The appeal of academies has been sexed up
A teacher recently assured me that he had found internet dating a much more fruitful venture ever since his school had become an academy. Prior to conversion, there had scarcely been a flicker of online interest in this presumed “local authority loner”, yet within hours of becoming an academy teacher, his mobile scarcely stopped humming. Next year, he is getting married.
It would be easy to chalk this up as a mere coincidence. But I am not so sure. This is probably a hypothetical question for most readers, I know, but if you were to imagine embarking on a wild, post-exam fling this summer with another teacher, which of the two options would you prefer, all other things being equal: a lover from an academy or one working in a local authority school?
I know some out there will respond with a pious “It’s local authority for me, every time”, but no one is seriously going to believe them. It’s a noble (and rightful) gesture of support for the local authority structure, but they don’t really mean it. Sometimes one has to face up to the truth. A summer spent with a “local authority lover” doesn’t sound nearly stirring and escapist as one involving some intense, brooding flame who is currently working their magic within a well-ripped academy chain.
Too many local authority love stories have a slightly tired, melancholic ring to them. Too often, the couples involved seem to lack any market-driven style or imagination, almost as if they want to live inside a cliché. Far too many tales have accumulated over the decades of school cleaners discovering teachers together in some dusty old book cupboard. Too many stories of pupils spotting illicit lovers holding hands in the alcove of a seemingly distant country pub or sharing a meal deal at a Travelodge, supposedly safely “out of catchment”.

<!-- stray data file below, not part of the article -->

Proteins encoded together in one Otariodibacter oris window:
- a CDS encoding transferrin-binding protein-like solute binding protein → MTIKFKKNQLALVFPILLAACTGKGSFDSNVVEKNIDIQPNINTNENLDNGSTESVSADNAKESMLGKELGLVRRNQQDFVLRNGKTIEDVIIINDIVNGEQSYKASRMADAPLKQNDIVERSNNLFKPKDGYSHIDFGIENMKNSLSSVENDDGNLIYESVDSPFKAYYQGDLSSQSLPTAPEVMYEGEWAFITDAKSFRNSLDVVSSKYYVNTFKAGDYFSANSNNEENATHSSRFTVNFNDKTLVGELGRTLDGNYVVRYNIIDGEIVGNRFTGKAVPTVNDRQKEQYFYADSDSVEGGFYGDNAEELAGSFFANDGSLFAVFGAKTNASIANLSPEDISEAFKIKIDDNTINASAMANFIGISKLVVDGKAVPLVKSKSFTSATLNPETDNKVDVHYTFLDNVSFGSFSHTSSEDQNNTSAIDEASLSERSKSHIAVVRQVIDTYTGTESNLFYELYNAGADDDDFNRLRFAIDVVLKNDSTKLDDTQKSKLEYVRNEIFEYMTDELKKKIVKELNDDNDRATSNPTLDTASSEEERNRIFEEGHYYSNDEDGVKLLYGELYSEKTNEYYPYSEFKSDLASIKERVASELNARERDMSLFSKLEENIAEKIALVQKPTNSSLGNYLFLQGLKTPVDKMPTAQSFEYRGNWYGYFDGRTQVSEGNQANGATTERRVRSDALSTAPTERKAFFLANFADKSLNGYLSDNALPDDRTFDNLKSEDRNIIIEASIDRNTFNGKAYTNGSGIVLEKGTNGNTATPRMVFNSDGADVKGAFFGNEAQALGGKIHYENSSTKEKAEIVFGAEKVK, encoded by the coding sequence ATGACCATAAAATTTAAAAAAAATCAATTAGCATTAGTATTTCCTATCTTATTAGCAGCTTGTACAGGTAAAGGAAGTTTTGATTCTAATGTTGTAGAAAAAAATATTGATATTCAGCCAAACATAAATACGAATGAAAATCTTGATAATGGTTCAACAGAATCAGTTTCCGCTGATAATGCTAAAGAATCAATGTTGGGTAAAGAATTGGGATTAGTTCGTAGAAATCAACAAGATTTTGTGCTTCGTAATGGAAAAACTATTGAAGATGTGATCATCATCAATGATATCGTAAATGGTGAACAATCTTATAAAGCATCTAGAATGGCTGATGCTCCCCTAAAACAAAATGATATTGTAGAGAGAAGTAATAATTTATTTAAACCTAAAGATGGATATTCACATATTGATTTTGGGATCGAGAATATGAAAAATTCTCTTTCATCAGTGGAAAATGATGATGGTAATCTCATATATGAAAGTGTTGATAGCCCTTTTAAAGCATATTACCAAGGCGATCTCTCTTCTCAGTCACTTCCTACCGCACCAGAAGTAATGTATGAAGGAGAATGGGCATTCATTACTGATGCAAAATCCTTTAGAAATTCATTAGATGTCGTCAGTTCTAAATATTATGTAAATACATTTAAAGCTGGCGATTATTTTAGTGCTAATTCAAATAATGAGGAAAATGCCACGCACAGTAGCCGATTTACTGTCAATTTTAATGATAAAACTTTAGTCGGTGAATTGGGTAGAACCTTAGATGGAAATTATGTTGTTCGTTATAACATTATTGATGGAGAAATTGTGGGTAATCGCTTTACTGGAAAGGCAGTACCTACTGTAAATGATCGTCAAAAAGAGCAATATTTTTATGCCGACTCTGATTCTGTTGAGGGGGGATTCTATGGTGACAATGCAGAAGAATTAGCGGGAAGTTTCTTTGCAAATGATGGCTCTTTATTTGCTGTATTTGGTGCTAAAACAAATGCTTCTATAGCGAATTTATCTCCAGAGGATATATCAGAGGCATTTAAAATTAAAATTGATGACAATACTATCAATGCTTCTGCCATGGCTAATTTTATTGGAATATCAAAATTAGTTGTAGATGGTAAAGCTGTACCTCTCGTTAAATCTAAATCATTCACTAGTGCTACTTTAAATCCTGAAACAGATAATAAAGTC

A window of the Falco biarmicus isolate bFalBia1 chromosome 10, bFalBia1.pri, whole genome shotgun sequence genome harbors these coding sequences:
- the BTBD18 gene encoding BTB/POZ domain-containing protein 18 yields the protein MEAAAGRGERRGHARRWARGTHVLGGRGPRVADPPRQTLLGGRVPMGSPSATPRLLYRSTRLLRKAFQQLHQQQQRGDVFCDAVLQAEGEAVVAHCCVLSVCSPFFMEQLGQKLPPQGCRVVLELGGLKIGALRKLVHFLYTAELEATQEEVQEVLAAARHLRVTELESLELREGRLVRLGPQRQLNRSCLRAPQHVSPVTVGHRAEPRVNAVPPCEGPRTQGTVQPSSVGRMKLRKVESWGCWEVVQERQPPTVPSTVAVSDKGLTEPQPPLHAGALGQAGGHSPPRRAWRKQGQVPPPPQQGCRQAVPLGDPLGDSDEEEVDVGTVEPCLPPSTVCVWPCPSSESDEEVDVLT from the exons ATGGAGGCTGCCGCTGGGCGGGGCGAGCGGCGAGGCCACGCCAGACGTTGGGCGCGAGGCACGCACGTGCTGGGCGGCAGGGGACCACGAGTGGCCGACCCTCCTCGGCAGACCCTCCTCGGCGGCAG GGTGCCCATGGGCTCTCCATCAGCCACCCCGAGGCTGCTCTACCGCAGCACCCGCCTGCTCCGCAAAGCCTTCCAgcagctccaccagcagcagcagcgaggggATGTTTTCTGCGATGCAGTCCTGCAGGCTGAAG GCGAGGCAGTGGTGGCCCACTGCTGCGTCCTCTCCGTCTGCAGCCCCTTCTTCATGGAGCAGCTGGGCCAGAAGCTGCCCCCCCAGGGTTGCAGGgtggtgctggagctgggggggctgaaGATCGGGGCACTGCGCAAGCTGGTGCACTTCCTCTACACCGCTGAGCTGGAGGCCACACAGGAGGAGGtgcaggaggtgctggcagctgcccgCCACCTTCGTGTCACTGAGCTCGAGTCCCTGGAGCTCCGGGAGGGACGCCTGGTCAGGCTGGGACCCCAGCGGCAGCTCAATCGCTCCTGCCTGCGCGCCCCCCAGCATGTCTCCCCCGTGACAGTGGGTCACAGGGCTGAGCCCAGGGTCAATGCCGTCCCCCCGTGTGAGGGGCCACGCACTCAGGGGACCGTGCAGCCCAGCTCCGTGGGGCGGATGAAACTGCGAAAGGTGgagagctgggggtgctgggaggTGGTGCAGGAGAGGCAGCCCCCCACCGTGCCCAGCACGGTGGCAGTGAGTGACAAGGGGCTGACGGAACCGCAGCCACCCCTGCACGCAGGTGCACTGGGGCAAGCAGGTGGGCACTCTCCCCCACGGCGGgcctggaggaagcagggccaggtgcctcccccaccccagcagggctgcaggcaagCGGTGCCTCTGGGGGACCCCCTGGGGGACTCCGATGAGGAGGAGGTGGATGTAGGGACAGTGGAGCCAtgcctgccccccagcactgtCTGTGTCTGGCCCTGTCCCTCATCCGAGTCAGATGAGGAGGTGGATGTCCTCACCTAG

This local authority ineptitude goes back a long way. My father told the true and typically tragic tale of the married headteacher in a northern authority – decades back – whose affair was mercilessly exposed after he got his paperwork in a slight muddle. He accidentally posted one of his passionately poetic love letters to the county’s school dinners department and sent a purchase order to his lover, who was head at another school.
That kind of error can surely never happen in an academy chain, where people naturally become much smoother and slicker operators – learning to share excellent loving practice with each other. After all, many of the people running these academies are from the private sector. This welcome introduction of market forces is bound to raise the tone and quality of the relationship, driving up standards throughout the country. And surely we want the best for everybody?
The above is all ironic, of course, but as we have meandered through this daft flight of fancy, we have perhaps hit upon the real reason why our government fell in love with academies, and why it has shown such an unflinching resolve to bribe or bully all state schools into becoming one, regardless of any evidence.
The truth is that the campaign has got nothing to do with evidence or education at all, nor has it got anything to do with political dogma. As with so many other seemingly unexplained behaviours in life, it is really all down to sex.
“Academies” simply seem a sexier brand to politicians than “local authorities” – and that was probably enough for them to turn it into a blinkered mission with which to make their mark. For we currently live in a world where sexiness gives substance an indecent thrashing every time.
Stephen Petty is head of humanities at Lord Williams’s School in Thame, Oxfordshire